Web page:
Citibank, New Taipei, RE-THINK establish low-carbon site transformation

With eased COVID-19 restrictions and year-end festivities boosting the amount of garbage in public spaces, Citibank Taiwan Ltd (花旗台灣) has joined with the New Taipei City Government and Taiwan RE-THINK Environmental Education Association to promote environmental education. They have establish a low-carbon site transformation at the New Taipei City Hall’s B1 floor, which aims to inform the public of the importance of recycling, waste reduction and lowering carbon emissions.

The site, which is the first among the nation’s six special municipalities, showed that re-signing trash bins can help increase people’s willingness to sort garbage from 41.9 percent to 87.8 percent, while the ratio of appropriate recycling behavior could increase from 26 percent to 53 percent.

“New Taipei City is committed to the vision of a sustainable and livable city. The action of proceeding with the public space renovation at the city government offices is to establish a demonstration site for environmental education and waste recycling,” New Taipei City Environmental Protection Department Director-General Cheng Ta-wei (程大維) said.

Photo courtesy of Citibank Taiwan Ltd

“Unveiling this demonstration site during the ‘New Taipei City Christmasland’ event is the best time to test” the garbage generated by crowds of people, he added.

“Citigroup Inc aims to achieve net zero carbon emissions by 2050, including the group’s own operations by 2030, and Citibank Taiwan has spared no effort in compliance with the group’s policy,” Citibank Taiwan public affairs officer Nancy Yin (尹乃馨) said.

“In 2021, Citibank Taiwan took advantage of the younger generation’s ideas to start renovating company offices into low-carbon spaces, which increased the correct garbage-sorting rate by 39 percent, and took a gradual approach to promote the concept of low-carbon site transformation to communities and campuses,” Yin said.

Photo courtesy of Citibank Taiwan Ltd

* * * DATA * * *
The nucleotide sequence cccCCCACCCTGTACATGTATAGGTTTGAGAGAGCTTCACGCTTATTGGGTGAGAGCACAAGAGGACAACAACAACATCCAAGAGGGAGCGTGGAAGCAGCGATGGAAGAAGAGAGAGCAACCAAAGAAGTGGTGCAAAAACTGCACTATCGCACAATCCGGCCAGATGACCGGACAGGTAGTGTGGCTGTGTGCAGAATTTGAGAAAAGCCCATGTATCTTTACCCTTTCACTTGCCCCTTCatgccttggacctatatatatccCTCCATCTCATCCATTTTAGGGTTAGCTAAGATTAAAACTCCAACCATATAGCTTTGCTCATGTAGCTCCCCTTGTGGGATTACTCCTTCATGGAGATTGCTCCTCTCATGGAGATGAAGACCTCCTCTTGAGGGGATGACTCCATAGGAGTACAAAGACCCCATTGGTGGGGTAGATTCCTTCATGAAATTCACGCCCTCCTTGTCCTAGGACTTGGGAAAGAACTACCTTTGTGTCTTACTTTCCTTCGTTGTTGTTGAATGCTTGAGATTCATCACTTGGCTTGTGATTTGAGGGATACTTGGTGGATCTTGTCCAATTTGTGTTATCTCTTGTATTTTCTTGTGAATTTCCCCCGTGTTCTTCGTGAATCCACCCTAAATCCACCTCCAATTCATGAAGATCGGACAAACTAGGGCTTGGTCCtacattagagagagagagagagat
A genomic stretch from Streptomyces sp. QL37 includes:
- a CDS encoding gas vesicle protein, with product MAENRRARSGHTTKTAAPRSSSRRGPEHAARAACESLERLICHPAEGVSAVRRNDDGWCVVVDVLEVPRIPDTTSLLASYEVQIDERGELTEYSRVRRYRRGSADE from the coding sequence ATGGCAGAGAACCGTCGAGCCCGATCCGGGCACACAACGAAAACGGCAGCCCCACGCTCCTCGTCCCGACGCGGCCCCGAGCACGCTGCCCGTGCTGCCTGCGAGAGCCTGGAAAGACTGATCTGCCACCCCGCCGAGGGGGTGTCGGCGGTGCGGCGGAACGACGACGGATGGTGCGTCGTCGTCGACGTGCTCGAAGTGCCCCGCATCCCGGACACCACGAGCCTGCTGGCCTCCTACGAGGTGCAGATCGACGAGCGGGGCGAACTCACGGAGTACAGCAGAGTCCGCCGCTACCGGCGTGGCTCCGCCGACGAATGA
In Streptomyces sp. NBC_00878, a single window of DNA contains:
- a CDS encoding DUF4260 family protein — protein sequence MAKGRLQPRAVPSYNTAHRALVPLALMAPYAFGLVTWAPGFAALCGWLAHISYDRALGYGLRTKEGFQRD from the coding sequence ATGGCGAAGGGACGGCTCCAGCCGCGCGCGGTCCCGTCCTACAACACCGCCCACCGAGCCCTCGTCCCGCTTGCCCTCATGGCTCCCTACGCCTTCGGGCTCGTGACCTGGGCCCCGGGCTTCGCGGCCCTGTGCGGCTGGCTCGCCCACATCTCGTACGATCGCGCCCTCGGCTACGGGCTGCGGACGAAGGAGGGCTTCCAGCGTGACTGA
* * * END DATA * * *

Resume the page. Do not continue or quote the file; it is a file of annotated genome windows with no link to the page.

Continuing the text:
“Citibank Taiwan is also actively promoting electronic bills to reduce paper waste. As of mid-2022, up to 92 percent of new customers had signed up for the bank’s electronic billing services or browsed billing online. We have turned the slogan of carbon reduction into concrete actions.”

Since 2018, Citibank Taiwan has been collaborating with Taiwan RE-THINK Environmental Education Association to create the first sea waste illustrated book in Taiwan.

In recent years, the bank has also used a recycling encyclopedia to promote recycling education in daily life and address the sources of waste generation in Taiwan.

This year’s recycling awareness survey by RE-THINK showed that more than 66 percent of respondents agreed that “insufficient information on garbage classification” was the biggest obstacle to correct recycling — including not knowing which category waste should be thrown in (59.3 percent), different rules at homes, schools and offices (50.2 percent) and trash cans that are unclearly or insufficiently marked (42.1 percent), all of which made it difficult to sort garbage.

“RE-THINK hopes to guide correct recycling behavior and promote environmental education through creative low-carbon site transformations,” RE-THINK founder Jason Huang (黃之揚) said.

“Starting in 2021, RE-THINK joined with Citibank Taiwan to transform offices, campuses and now Taipei City Government into low-carbon sites. This year, RE-THINK cooperated with the New Taipei City Environmental Protection Department and the Secretariat to redesign the city government’s garbage bins and recycling areas,” he said.

“Aiming at the Christmasland in New Taipei City event this year, we aim to launch the first city-level low-carbon demonstration site in Taiwan and make the recycling domain a social experiment in a bold move,” Huang said.

RE-THINK conducted an on-site survey on broken garbage bags in the New Taipei City Government, and interviewed sanitation workers who play a key role in the recycling system. It was found that despite the public’s recycling awareness, people were often troubled by not being able to sort garbage when doing recycling, the most misplaced garbage was kitchen waste and paper containers, while the top two most troublesome garbage items were bubble tea curry rice waste, as they are dirty, smelly and sticky, and easily pollute other recyclables, sanitation workers said.

A survey by RE-THINK at the Christmasland event showed that the public’s willingness to sort garbage could be increased from 41.9 percent to 87.8 percent, and that the correct rate of recycling behavior would be increased from 26 percent to 53 percent if trash bins were re-designed to include instructions.

Just one trash bin with a better subdivision design and clearer instructions could reduce about 850kg of general waste a year, RE-THINK said, with the equivalent of 433kg of carbon dioxide reduction.

Huang said he hoped to make the new recycling site a social experiment, and reminded people to visit this “alternative attraction” at the New Taipei City Hall’s B1 floor while enjoying the Christmasland event.

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